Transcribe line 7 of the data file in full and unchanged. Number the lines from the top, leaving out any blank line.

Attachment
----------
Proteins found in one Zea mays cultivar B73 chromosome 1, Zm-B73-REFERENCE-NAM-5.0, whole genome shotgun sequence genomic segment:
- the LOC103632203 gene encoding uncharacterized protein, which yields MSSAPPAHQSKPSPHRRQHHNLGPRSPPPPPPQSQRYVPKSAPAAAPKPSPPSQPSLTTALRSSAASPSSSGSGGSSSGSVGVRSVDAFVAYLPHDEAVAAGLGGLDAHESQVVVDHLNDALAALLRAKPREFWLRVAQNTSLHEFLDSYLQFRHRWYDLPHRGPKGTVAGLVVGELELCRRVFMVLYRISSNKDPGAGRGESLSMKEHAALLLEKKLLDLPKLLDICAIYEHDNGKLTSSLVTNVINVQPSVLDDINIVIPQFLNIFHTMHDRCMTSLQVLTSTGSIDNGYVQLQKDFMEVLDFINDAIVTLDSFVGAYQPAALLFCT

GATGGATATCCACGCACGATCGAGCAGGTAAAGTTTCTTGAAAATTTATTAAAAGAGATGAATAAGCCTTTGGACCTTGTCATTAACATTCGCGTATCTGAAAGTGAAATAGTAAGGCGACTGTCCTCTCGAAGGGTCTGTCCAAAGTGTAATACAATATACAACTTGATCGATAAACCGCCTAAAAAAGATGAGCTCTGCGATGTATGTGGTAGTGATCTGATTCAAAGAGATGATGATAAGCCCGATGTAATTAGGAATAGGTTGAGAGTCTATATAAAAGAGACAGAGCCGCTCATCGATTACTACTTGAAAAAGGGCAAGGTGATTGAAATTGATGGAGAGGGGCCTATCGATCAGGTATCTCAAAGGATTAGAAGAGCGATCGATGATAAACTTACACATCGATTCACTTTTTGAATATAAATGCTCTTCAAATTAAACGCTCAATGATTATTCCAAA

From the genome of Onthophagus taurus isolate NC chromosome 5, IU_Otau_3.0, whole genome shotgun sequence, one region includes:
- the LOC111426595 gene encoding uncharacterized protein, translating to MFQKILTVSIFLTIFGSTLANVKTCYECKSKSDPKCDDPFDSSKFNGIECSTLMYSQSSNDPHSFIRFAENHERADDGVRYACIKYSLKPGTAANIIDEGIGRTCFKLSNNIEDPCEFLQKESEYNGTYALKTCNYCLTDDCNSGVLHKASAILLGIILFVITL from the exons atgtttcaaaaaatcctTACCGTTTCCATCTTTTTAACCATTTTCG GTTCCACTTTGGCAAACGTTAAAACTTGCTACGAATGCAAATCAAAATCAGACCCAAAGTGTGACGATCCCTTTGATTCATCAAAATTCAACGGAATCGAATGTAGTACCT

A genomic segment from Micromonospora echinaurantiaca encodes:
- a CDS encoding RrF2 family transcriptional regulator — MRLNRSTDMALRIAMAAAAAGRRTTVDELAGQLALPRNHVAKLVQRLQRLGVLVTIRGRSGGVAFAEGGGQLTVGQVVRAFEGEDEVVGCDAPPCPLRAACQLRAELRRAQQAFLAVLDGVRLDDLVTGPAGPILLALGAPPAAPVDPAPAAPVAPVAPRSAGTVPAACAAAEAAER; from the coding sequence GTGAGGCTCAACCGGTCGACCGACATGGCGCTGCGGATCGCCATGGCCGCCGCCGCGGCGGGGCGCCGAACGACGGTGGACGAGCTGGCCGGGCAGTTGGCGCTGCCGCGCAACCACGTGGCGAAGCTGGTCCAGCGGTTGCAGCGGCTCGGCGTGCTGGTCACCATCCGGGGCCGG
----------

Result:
- a CDS encoding RrF2 family transcriptional regulator — MRLNRSTDMALRIAMAAAAAGRRTTVDELAGQLALPRNHVAKLVQRLQRLGVLVTIRGRSGGVAFAEGGGQLTVGQVVRAFEGEDEVVGCDAPPCPLRAACQLRAELRRAQQAFLAVLDGVRLDDLVTGPAGPILLALGAPPAAPVDPAPAAPVAPVAPRSAGTVPAACAAAEAAER; from the coding sequence GTGAGGCTCAACCGGTCGACCGACATGGCGCTGCGGATCGCCATGGCCGCCGCCGCGGCGGGGCGCCGAACGACGGTGGACGAGCTGGCCGGGCAGTTGGCGCTGCCGCGCAACCACGTGGCGAAGCTGGTCCAGCGGTTGCAGCGGCTCGGCGTGCTGGTCACCATCCGGGGCCGG